This two-way relationship – with the consumers turning the product into something quite different to what was originally envisaged, is exciting for Hemery, who is now pushing it as an art-form. “We have a way of editing your layout via our accompanying software Erae Lab, where you can drag and drop elements.
“We’ve expanded that beyond the traditional music-making layouts to incorporate pixel art, so you can get creative and play with animations. Triggering sounds and visuals at once is quite exciting. We’re thinking of how to set up several Erae Touches, so artists can create larger works.”
To Orba or not to Orba?
Though the Erae Touch is founded on the tried-and-tested control surface approach, the likes of Artiphon’s hand-held Orba, now in its second generation, detaches the music-making process entirely from the screen.
Adam McHeffey is Artiphon’s Director of Marketing, and he explained why a computer-free approach seemed appealing; “Some people might be getting tired of the screen, I think many are also getting tired of tangled cables and long signal chains and all of the other complexities that come with modern day music-making.”
Adam tells us that Artiphon’s ethos is driven by the twin pulls of immediacy and fun, “Designing a product that doesn’t need any cables or a screen is really refreshing. Orba has its own battery, built-in sounds, and even its own speaker. There are also many people who are intimidated by the idea that music is made on a computer. For them, we offer a friendly-looking object at an affordable price.” McHeffey stresses however that, for the MIDI and DAW-angled, Orba is able to cleanly interface.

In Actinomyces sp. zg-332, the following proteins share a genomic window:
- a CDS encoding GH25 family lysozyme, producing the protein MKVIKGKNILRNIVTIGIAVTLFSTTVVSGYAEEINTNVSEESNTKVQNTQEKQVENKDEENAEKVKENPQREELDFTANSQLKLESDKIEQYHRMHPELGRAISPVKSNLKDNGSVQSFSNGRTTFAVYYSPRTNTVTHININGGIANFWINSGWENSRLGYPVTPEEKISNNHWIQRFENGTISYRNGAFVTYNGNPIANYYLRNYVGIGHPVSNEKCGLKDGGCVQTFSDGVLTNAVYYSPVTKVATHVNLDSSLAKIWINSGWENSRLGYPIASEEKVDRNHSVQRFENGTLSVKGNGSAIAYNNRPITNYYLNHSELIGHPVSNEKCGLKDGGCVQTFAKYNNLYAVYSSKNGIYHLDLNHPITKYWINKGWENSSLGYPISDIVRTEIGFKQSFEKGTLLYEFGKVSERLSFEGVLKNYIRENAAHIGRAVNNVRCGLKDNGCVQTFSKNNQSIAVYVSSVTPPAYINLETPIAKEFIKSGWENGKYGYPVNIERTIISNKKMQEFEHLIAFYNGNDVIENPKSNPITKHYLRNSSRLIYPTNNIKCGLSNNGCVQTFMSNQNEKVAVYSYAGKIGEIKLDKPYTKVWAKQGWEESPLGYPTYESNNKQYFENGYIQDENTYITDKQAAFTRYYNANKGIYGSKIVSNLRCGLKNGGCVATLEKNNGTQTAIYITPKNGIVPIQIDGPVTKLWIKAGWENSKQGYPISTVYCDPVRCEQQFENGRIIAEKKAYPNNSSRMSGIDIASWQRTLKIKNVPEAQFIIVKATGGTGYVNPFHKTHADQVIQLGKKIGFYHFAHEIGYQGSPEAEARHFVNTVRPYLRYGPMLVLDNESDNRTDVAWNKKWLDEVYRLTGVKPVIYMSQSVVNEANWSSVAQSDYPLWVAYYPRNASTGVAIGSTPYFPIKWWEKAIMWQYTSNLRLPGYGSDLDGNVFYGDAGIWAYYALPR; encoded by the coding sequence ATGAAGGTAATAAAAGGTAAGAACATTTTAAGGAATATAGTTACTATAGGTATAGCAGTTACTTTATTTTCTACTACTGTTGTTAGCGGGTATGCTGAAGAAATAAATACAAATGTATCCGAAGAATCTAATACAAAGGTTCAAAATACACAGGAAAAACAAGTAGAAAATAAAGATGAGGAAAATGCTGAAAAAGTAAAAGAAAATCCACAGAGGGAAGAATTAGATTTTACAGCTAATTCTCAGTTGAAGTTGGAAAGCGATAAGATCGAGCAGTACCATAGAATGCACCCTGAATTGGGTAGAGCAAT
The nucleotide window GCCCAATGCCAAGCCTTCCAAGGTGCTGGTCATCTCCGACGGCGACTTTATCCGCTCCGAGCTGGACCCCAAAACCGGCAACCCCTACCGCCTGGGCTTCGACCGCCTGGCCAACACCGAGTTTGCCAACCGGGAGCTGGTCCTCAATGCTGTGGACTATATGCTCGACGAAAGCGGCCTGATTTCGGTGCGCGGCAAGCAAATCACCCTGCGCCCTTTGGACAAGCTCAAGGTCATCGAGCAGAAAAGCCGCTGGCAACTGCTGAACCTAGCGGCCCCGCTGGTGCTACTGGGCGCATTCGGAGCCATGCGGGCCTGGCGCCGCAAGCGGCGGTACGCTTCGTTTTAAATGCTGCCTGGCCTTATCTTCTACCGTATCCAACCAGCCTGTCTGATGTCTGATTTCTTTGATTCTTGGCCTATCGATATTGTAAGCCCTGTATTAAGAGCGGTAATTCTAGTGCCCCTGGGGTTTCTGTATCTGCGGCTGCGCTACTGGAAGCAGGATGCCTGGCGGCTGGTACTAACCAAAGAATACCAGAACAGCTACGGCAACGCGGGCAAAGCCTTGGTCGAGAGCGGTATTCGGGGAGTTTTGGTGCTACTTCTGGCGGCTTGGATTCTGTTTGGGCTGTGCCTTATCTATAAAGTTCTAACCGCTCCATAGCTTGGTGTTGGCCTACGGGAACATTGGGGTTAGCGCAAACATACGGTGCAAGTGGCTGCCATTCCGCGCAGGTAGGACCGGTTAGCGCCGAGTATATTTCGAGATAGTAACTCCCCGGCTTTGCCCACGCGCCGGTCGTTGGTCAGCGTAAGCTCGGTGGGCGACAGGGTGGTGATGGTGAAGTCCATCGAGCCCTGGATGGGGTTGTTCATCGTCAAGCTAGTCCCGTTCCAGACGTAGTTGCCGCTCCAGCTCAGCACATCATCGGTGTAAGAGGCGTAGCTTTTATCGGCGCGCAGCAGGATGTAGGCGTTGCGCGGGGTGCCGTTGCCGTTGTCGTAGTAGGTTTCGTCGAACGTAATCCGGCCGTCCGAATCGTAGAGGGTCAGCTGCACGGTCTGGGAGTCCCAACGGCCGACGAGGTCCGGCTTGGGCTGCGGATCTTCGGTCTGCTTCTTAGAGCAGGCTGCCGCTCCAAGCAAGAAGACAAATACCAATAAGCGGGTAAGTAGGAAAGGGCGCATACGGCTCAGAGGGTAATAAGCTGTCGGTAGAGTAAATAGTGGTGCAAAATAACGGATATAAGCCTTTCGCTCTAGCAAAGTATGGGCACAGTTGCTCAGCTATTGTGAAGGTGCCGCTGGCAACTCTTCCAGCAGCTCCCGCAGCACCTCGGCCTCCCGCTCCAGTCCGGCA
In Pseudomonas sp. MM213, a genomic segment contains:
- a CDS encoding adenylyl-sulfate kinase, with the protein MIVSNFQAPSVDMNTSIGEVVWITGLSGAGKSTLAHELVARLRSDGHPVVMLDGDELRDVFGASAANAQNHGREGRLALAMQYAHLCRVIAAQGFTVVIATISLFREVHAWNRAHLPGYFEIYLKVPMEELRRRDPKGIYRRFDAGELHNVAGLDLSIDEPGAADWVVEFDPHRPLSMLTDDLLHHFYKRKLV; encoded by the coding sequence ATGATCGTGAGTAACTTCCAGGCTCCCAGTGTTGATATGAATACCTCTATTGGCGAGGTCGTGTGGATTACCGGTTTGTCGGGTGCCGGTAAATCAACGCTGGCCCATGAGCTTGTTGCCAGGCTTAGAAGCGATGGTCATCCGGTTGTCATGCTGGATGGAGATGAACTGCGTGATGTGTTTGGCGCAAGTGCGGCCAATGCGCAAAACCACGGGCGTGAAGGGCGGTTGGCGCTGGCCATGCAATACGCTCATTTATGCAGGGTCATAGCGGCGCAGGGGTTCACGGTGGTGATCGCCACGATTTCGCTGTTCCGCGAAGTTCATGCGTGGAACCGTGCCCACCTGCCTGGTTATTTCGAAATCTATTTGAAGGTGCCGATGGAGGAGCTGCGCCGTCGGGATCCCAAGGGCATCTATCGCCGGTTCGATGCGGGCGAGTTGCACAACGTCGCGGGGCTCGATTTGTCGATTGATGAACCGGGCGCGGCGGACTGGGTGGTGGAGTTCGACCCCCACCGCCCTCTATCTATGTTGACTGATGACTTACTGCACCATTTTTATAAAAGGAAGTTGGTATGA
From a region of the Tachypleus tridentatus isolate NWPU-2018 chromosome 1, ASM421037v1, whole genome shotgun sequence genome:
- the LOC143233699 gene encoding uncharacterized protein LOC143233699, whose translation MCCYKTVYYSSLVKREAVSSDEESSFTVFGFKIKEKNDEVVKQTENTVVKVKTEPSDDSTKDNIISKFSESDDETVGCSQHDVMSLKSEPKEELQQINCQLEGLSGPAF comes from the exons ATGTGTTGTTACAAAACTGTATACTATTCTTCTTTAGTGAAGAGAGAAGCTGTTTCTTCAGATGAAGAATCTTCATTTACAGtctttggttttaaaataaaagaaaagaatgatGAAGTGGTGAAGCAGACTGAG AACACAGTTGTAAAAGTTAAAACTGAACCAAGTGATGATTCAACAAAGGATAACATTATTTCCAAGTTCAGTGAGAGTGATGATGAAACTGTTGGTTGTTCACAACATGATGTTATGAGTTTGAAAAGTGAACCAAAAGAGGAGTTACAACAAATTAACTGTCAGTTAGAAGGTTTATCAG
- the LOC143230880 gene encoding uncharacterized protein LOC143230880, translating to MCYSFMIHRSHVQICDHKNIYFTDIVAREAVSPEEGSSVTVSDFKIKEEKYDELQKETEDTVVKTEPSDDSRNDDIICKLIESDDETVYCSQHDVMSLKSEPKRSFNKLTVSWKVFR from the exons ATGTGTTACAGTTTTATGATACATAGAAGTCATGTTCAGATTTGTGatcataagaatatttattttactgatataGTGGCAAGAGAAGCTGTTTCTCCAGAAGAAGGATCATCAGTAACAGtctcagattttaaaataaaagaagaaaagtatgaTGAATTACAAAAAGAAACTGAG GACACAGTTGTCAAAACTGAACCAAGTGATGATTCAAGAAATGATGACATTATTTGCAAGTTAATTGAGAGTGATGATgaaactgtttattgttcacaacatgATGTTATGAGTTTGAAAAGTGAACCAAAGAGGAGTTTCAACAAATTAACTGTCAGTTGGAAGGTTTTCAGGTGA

Adam explains to us the company’s ‘scaleable complexity’ ethos, “For a total beginner, a ten-year-old student could pick up Orba and start dabbling. Everything would be in tune, there wouldn’t be any wrong notes. Once they start layering, Orba 2’s quantise feature would kick in and make everything sound perfectly in time.
“Our gestures are designed to pick up natural human gestures, so they don’t require a lot of practice. Simply sliding your fingers across the playing surface will give you a slightly different performance each time. Unique as a fingerprint”
So, what would Adam say to those who might feel Orba might be a little too gimmicky? “I like the idea that Orba makes the professional feel more like a beginner and the beginner feel more like a pro. Everyone likes toys, and Orba can be a nice, easy break even for the touring musician. We see a lot of that: pros using our instruments to reconnect with a more playful side of themselves, or use it to bond with their kids.”
Rings of power
Similar to Artiphon’s Orba, Genki’s Wave Ring puts the expressivity in your fingers, yet is more tailored for the studio environment. “The strongest point to emphasise about the Wave Ring is that it gives people the ability to be in a studio, and it can act as a remote control for anything,” explains Olafur Bogason, Genki’s CEO.